It is a sweet card, no doubt about it. Take the best player in the world, a cool design with some cool photography, from a trading card company with a small print run and the worst trading card cutting method possible – a wire, and you get an extremely limited number of high quality, well preserved cards. Cards that have escaped sticky fingers from snow cones, the wrath of the bike spokes, and trading them back and forth with friends.
According to the photographer, Steve Babineau, the image was taken in the last few weeks of the regular season, and based on their schedule at that time, it was most likely taken on either Friday March 30 or Sunday April 1, 1979, in Springfield, Massachusetts, at a game between Edmonton Oilers (WHA) and the New England Whalers (WHA), on a weekend of their third and second-to-last away-games against the Whalers. A number of images in the series were taken that night, some evidence of this is that a number of the Hartford cards carry images of New England Whalers who stayed with the team through the NHL expansion and became Hartford Whalers. Also, there’s an Oiler behind Howe in his card image.
If it wasn’t for how the NHL / WHA conflation came to be, with the NHL having the upper hand and demanding that this be treated as an expansion and not a merger, then OPC #18 would be Gretzky’s second hockey card; his first with the Racers in ’78 in the WHA, which is just a horrible card and would never have been half as much fun to collect.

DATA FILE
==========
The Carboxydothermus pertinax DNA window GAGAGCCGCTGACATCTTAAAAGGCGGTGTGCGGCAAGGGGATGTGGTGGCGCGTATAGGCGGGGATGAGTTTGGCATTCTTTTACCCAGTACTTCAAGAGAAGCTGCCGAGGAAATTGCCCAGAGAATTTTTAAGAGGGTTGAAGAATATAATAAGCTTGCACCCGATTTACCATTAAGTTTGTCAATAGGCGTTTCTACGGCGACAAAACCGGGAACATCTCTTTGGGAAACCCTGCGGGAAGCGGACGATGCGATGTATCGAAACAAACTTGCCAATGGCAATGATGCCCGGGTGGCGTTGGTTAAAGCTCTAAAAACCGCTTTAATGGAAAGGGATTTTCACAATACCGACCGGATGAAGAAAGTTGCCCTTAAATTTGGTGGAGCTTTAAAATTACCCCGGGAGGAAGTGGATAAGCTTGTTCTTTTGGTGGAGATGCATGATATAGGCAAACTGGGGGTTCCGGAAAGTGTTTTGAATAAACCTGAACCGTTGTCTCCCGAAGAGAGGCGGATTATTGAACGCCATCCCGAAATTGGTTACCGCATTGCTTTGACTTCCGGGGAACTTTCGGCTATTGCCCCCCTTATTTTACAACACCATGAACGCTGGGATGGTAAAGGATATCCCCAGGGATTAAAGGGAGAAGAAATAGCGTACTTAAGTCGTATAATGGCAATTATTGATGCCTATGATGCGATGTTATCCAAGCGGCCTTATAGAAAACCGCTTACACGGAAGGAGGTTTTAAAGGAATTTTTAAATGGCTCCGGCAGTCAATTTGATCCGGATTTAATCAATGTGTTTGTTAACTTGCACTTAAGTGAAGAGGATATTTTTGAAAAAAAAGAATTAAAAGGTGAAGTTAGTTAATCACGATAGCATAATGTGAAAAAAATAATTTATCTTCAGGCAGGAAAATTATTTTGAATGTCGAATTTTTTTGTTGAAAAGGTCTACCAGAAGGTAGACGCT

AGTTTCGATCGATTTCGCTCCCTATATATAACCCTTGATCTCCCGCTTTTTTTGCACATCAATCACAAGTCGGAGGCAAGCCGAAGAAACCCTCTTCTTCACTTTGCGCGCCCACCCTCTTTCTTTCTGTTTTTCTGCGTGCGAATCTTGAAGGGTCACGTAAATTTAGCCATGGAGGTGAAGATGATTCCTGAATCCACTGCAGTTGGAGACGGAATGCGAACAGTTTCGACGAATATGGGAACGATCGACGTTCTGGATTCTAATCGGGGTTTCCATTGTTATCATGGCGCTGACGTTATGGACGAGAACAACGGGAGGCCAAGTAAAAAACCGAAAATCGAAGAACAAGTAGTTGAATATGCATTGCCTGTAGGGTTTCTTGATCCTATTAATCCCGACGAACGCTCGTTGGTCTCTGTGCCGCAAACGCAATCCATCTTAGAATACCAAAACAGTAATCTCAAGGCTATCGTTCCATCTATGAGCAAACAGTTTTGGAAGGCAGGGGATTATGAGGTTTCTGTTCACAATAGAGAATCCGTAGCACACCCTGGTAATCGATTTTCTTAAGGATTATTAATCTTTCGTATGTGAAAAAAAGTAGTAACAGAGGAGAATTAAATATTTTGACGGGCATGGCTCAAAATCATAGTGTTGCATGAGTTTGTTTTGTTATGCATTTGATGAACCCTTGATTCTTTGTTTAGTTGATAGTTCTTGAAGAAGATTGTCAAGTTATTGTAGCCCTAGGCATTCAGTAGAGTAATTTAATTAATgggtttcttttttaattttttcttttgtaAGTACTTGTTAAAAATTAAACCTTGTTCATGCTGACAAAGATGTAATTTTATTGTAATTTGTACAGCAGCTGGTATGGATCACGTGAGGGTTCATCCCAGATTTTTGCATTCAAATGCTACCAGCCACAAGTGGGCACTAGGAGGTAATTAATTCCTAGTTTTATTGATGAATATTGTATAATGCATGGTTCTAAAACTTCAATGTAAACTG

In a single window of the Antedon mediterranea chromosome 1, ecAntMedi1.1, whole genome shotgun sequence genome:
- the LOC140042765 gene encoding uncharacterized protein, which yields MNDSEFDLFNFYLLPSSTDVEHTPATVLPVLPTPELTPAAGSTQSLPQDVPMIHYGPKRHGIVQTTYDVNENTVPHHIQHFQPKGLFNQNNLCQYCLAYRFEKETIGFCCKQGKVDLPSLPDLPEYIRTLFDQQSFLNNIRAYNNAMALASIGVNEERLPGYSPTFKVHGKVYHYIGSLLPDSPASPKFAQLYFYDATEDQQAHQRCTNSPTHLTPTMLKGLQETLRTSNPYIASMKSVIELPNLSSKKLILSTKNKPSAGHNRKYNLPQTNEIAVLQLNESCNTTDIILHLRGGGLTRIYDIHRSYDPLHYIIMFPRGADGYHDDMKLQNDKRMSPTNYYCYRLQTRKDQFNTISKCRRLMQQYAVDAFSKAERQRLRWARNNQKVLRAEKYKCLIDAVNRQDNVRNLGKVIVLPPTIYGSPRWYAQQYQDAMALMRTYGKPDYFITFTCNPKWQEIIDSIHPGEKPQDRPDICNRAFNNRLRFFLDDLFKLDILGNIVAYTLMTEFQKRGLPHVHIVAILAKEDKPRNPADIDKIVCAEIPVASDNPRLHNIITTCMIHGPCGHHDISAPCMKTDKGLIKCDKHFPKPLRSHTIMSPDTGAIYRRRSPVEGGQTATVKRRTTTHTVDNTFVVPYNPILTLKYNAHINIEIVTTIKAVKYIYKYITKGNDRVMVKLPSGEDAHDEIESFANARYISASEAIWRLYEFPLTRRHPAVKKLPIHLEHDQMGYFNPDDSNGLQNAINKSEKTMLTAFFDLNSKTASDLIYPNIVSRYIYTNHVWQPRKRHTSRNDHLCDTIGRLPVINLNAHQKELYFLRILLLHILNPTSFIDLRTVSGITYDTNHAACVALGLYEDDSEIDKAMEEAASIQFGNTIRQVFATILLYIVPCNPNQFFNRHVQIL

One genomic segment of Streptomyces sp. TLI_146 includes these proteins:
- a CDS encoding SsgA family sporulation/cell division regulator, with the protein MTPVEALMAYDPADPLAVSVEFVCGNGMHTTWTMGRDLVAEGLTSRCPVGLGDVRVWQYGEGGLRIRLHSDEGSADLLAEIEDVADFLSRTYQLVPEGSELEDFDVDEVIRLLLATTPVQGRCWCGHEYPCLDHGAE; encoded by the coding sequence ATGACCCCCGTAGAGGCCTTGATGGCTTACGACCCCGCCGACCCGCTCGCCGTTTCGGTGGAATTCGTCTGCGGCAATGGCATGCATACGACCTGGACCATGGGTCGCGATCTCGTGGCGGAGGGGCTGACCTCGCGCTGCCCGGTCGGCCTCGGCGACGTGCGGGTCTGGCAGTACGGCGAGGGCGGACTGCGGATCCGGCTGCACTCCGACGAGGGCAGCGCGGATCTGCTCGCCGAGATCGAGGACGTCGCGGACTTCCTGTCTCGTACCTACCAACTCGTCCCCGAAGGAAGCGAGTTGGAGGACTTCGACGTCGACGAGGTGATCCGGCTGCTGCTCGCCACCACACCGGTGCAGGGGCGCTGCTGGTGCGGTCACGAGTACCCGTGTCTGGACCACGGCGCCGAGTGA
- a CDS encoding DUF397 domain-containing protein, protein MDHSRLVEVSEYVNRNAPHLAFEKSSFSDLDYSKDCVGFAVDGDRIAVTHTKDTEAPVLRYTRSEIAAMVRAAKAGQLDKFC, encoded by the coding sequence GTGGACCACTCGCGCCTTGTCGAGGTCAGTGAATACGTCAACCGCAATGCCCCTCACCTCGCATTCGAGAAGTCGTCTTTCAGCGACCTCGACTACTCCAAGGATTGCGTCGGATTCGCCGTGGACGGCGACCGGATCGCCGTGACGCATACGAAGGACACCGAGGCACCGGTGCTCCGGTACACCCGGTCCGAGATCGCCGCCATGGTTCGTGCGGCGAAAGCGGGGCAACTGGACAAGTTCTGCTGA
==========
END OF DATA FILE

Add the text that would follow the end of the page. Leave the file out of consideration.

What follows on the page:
One of the great mysteries with this series has always been “when was it printed” and “early print-run Gretzky’s”, so I decided, maybe it’s time to solve these mysteries and maybe answer a few other questions along the way. What follows is a bit if fun forensics on the ’79 OPC series; a look at the cards, their content, their condition and damage the occurred during the print run, specifically to the Gretzky card, and the timeline of the print run and any updates.
Another mystery solved, and that’s “who is responsible for this valuable mess??”, and it wasn’t O-Pee-Chee.
The card used here and the others throughout the site were picked from packs when I was nine, two of which came from two consecutive packs pulled from the same box, each having a mark created by the same printing error, one later in the printing process than the other. Having so many of them, relatively speaking, I remember thinking to myself each time I found one; ‘who the heck is this guy?‘. I really wasn’t paying attention to the players much, I just wanted to start collecting hockey cards for some reason. When the season ended, so did the collecting and I moved on to other things, and to this day, is the only hockey series I’ve collected.
The O-Pee-Chee Building, 430 Adelaide Street North, London, ON, built in 1928.